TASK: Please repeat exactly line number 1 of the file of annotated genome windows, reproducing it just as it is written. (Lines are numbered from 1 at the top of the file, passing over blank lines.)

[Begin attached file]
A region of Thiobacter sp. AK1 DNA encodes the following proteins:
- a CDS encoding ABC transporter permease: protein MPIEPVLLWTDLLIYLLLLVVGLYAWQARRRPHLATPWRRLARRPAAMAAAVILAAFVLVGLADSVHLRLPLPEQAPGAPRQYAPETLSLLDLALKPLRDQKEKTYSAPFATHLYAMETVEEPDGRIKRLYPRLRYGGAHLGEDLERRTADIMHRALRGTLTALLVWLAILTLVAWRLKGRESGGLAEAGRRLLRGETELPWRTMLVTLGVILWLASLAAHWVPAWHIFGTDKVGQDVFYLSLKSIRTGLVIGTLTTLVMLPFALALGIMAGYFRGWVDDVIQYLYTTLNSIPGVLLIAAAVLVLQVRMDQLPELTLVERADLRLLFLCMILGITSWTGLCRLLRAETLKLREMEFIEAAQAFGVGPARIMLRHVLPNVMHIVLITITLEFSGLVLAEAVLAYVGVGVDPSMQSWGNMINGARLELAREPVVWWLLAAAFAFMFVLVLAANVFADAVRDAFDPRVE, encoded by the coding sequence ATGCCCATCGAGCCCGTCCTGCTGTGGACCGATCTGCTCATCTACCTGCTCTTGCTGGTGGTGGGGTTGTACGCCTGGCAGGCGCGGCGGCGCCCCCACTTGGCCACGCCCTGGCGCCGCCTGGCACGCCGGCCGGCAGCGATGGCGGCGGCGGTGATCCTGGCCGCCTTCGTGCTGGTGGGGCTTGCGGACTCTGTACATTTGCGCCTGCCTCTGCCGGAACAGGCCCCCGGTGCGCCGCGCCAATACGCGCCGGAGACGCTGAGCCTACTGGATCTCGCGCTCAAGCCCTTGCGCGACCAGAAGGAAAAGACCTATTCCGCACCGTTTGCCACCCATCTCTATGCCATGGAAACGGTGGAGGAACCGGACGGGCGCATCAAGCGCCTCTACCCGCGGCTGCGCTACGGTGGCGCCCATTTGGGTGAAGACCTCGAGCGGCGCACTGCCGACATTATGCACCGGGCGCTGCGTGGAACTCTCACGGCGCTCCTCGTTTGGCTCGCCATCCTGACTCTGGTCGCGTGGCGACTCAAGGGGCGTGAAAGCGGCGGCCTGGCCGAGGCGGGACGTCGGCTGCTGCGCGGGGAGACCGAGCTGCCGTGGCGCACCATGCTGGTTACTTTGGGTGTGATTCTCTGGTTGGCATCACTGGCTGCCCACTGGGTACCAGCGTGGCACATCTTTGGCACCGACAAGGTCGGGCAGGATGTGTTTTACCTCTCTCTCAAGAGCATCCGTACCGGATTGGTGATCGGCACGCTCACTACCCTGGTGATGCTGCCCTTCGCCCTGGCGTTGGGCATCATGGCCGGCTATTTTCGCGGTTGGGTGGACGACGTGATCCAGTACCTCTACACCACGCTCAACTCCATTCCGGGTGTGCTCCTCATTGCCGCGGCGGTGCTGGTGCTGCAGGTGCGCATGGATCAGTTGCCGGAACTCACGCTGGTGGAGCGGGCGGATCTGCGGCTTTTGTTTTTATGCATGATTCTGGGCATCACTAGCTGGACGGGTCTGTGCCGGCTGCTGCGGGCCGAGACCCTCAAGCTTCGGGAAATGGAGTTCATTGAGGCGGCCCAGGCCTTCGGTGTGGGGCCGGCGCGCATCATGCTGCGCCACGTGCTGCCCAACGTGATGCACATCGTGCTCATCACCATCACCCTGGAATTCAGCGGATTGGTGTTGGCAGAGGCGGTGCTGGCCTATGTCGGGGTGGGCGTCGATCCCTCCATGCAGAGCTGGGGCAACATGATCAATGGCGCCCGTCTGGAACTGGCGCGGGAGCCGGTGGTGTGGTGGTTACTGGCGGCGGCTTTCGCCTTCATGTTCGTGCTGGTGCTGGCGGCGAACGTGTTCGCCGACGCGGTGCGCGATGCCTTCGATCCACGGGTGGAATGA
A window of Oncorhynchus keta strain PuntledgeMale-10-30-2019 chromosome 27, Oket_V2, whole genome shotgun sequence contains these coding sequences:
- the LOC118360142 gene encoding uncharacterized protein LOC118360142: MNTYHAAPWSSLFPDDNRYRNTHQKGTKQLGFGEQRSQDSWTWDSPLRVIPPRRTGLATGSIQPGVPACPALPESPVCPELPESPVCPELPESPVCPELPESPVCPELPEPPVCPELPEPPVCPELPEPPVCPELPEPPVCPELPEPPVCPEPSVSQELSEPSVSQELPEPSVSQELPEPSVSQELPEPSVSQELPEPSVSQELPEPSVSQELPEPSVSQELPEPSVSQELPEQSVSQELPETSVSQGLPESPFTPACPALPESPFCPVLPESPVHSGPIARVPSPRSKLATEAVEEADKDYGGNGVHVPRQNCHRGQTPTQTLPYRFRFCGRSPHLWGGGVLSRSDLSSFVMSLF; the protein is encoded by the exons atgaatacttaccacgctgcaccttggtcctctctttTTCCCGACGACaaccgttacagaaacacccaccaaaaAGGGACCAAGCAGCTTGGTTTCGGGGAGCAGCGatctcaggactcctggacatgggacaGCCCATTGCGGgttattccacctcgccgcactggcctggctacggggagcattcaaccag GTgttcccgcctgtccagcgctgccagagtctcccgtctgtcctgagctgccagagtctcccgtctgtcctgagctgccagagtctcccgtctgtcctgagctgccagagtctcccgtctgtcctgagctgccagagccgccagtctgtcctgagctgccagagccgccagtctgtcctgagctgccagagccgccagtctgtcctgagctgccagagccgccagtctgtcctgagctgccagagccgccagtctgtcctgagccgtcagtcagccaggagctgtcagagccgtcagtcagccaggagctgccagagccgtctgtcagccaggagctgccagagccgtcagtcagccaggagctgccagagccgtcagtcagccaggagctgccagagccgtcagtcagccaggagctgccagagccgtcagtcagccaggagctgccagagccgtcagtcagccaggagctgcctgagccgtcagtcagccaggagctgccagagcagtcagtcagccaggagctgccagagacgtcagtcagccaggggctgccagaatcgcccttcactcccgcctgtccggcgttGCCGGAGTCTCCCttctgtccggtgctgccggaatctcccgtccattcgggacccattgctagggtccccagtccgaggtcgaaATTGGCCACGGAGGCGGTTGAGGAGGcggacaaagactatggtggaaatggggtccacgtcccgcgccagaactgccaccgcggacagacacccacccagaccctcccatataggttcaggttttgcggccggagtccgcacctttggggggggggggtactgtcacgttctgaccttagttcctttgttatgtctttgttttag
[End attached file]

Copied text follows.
A region of Thiobacter sp. AK1 DNA encodes the following proteins: